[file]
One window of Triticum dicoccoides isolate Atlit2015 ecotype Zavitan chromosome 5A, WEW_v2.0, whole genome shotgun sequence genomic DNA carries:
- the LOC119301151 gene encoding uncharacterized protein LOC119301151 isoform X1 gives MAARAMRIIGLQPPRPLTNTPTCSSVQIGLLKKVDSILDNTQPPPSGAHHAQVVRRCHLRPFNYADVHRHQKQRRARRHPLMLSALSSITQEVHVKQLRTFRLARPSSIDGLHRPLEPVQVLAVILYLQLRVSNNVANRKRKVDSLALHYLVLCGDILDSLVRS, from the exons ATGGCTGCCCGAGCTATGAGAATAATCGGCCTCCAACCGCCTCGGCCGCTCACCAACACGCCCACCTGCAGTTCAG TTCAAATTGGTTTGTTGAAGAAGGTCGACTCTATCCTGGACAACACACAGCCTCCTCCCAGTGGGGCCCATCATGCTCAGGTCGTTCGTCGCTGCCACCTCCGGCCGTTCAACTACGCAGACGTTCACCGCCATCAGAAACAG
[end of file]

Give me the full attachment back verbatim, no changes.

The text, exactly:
One window of Triticum dicoccoides isolate Atlit2015 ecotype Zavitan chromosome 5A, WEW_v2.0, whole genome shotgun sequence genomic DNA carries:
- the LOC119301151 gene encoding uncharacterized protein LOC119301151 isoform X1 gives MAARAMRIIGLQPPRPLTNTPTCSSVQIGLLKKVDSILDNTQPPPSGAHHAQVVRRCHLRPFNYADVHRHQKQRRARRHPLMLSALSSITQEVHVKQLRTFRLARPSSIDGLHRPLEPVQVLAVILYLQLRVSNNVANRKRKVDSLALHYLVLCGDILDSLVRS, from the exons ATGGCTGCCCGAGCTATGAGAATAATCGGCCTCCAACCGCCTCGGCCGCTCACCAACACGCCCACCTGCAGTTCAG TTCAAATTGGTTTGTTGAAGAAGGTCGACTCTATCCTGGACAACACACAGCCTCCTCCCAGTGGGGCCCATCATGCTCAGGTCGTTCGTCGCTGCCACCTCCGGCCGTTCAACTACGCAGACGTTCACCGCCATCAGAAACAG